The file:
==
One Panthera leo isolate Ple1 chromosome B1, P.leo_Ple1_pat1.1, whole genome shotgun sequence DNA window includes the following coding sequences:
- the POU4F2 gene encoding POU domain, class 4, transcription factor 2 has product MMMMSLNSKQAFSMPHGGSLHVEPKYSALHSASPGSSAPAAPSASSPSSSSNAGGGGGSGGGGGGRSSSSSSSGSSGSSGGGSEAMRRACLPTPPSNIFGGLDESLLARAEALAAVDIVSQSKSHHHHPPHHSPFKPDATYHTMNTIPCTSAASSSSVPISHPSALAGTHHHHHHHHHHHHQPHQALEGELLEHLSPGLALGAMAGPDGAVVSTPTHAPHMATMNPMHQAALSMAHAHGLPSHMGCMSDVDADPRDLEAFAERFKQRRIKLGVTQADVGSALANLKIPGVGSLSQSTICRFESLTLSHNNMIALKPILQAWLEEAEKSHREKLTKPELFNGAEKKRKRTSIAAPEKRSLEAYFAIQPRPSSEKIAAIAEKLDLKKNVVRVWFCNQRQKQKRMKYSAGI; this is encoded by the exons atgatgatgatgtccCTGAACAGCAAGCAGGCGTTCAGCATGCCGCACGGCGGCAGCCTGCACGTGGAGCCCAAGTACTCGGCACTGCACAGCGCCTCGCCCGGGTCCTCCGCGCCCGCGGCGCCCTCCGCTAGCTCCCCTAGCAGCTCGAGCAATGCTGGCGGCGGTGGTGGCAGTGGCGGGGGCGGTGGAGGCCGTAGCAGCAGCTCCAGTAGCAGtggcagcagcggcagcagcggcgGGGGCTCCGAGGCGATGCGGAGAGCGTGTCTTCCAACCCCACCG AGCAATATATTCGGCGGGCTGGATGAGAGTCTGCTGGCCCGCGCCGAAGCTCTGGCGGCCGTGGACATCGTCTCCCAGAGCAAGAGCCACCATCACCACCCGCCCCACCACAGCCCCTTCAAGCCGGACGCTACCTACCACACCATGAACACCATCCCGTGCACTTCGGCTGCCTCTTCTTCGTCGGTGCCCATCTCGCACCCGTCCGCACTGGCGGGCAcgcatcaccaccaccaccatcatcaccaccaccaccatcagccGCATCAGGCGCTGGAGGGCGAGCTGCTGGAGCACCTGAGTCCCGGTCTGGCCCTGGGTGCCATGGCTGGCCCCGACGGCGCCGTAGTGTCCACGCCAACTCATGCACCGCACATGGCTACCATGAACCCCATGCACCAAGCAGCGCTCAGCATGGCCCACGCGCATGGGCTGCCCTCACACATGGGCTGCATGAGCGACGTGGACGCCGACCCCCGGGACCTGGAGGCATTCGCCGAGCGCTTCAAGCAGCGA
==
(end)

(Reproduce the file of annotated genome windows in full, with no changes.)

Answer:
One Panthera leo isolate Ple1 chromosome B1, P.leo_Ple1_pat1.1, whole genome shotgun sequence DNA window includes the following coding sequences:
- the POU4F2 gene encoding POU domain, class 4, transcription factor 2 has product MMMMSLNSKQAFSMPHGGSLHVEPKYSALHSASPGSSAPAAPSASSPSSSSNAGGGGGSGGGGGGRSSSSSSSGSSGSSGGGSEAMRRACLPTPPSNIFGGLDESLLARAEALAAVDIVSQSKSHHHHPPHHSPFKPDATYHTMNTIPCTSAASSSSVPISHPSALAGTHHHHHHHHHHHHQPHQALEGELLEHLSPGLALGAMAGPDGAVVSTPTHAPHMATMNPMHQAALSMAHAHGLPSHMGCMSDVDADPRDLEAFAERFKQRRIKLGVTQADVGSALANLKIPGVGSLSQSTICRFESLTLSHNNMIALKPILQAWLEEAEKSHREKLTKPELFNGAEKKRKRTSIAAPEKRSLEAYFAIQPRPSSEKIAAIAEKLDLKKNVVRVWFCNQRQKQKRMKYSAGI; this is encoded by the exons atgatgatgatgtccCTGAACAGCAAGCAGGCGTTCAGCATGCCGCACGGCGGCAGCCTGCACGTGGAGCCCAAGTACTCGGCACTGCACAGCGCCTCGCCCGGGTCCTCCGCGCCCGCGGCGCCCTCCGCTAGCTCCCCTAGCAGCTCGAGCAATGCTGGCGGCGGTGGTGGCAGTGGCGGGGGCGGTGGAGGCCGTAGCAGCAGCTCCAGTAGCAGtggcagcagcggcagcagcggcgGGGGCTCCGAGGCGATGCGGAGAGCGTGTCTTCCAACCCCACCG AGCAATATATTCGGCGGGCTGGATGAGAGTCTGCTGGCCCGCGCCGAAGCTCTGGCGGCCGTGGACATCGTCTCCCAGAGCAAGAGCCACCATCACCACCCGCCCCACCACAGCCCCTTCAAGCCGGACGCTACCTACCACACCATGAACACCATCCCGTGCACTTCGGCTGCCTCTTCTTCGTCGGTGCCCATCTCGCACCCGTCCGCACTGGCGGGCAcgcatcaccaccaccaccatcatcaccaccaccaccatcagccGCATCAGGCGCTGGAGGGCGAGCTGCTGGAGCACCTGAGTCCCGGTCTGGCCCTGGGTGCCATGGCTGGCCCCGACGGCGCCGTAGTGTCCACGCCAACTCATGCACCGCACATGGCTACCATGAACCCCATGCACCAAGCAGCGCTCAGCATGGCCCACGCGCATGGGCTGCCCTCACACATGGGCTGCATGAGCGACGTGGACGCCGACCCCCGGGACCTGGAGGCATTCGCCGAGCGCTTCAAGCAGCGA